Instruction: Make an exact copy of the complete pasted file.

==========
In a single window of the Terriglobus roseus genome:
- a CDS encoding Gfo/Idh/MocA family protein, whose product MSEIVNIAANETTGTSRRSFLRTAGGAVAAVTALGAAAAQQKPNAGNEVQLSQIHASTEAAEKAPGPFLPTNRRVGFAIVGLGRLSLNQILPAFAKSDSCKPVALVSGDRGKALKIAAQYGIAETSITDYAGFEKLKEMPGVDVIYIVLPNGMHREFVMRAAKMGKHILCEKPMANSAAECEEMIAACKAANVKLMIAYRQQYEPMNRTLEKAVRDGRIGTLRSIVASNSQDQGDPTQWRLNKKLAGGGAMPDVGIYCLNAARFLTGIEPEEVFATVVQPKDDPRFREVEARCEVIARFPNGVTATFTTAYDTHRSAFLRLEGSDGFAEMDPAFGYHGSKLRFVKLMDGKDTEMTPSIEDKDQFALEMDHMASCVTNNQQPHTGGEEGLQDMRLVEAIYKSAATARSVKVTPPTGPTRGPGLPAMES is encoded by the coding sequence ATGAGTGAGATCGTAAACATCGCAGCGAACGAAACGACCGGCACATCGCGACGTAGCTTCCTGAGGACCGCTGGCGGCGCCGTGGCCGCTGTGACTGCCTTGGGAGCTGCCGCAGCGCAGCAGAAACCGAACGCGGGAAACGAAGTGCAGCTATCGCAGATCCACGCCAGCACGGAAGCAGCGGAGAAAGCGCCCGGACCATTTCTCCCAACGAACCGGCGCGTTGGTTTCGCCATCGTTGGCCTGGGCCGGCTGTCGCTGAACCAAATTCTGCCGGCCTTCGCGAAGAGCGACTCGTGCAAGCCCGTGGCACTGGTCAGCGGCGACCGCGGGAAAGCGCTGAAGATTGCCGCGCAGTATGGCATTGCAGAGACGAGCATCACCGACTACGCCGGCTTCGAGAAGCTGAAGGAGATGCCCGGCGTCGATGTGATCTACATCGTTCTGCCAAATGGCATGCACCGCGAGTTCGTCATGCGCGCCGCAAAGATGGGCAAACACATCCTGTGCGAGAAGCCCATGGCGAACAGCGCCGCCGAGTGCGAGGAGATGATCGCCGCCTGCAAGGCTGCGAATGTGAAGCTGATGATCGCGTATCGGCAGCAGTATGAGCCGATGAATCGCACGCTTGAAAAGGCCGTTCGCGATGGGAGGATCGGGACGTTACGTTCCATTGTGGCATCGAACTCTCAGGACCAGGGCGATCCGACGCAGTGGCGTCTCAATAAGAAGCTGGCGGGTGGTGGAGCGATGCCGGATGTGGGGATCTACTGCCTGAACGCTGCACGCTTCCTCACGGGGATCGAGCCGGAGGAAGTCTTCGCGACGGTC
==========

In a single window of the Terriglobus roseus genome:
- a CDS encoding Gfo/Idh/MocA family protein, whose product MSEIVNIAANETTGTSRRSFLRTAGGAVAAVTALGAAAAQQKPNAGNEVQLSQIHASTEAAEKAPGPFLPTNRRVGFAIVGLGRLSLNQILPAFAKSDSCKPVALVSGDRGKALKIAAQYGIAETSITDYAGFEKLKEMPGVDVIYIVLPNGMHREFVMRAAKMGKHILCEKPMANSAAECEEMIAACKAANVKLMIAYRQQYEPMNRTLEKAVRDGRIGTLRSIVASNSQDQGDPTQWRLNKKLAGGGAMPDVGIYCLNAARFLTGIEPEEVFATVVQPKDDPRFREVEARCEVIARFPNGVTATFTTAYDTHRSAFLRLEGSDGFAEMDPAFGYHGSKLRFVKLMDGKDTEMTPSIEDKDQFALEMDHMASCVTNNQQPHTGGEEGLQDMRLVEAIYKSAATARSVKVTPPTGPTRGPGLPAMES is encoded by the coding sequence ATGAGTGAGATCGTAAACATCGCAGCGAACGAAACGACCGGCACATCGCGACGTAGCTTCCTGAGGACCGCTGGCGGCGCCGTGGCCGCTGTGACTGCCTTGGGAGCTGCCGCAGCGCAGCAGAAACCGAACGCGGGAAACGAAGTGCAGCTATCGCAGATCCACGCCAGCACGGAAGCAGCGGAGAAAGCGCCCGGACCATTTCTCCCAACGAACCGGCGCGTTGGTTTCGCCATCGTTGGCCTGGGCCGGCTGTCGCTGAACCAAATTCTGCCGGCCTTCGCGAAGAGCGACTCGTGCAAGCCCGTGGCACTGGTCAGCGGCGACCGCGGGAAAGCGCTGAAGATTGCCGCGCAGTATGGCATTGCAGAGACGAGCATCACCGACTACGCCGGCTTCGAGAAGCTGAAGGAGATGCCCGGCGTCGATGTGATCTACATCGTTCTGCCAAATGGCATGCACCGCGAGTTCGTCATGCGCGCCGCAAAGATGGGCAAACACATCCTGTGCGAGAAGCCCATGGCGAACAGCGCCGCCGAGTGCGAGGAGATGATCGCCGCCTGCAAGGCTGCGAATGTGAAGCTGATGATCGCGTATCGGCAGCAGTATGAGCCGATGAATCGCACGCTTGAAAAGGCCGTTCGCGATGGGAGGATCGGGACGTTACGTTCCATTGTGGCATCGAACTCTCAGGACCAGGGCGATCCGACGCAGTGGCGTCTCAATAAGAAGCTGGCGGGTGGTGGAGCGATGCCGGATGTGGGGATCTACTGCCTGAACGCTGCACGCTTCCTCACGGGGATCGAGCCGGAGGAAGTCTTCGCGACGGTC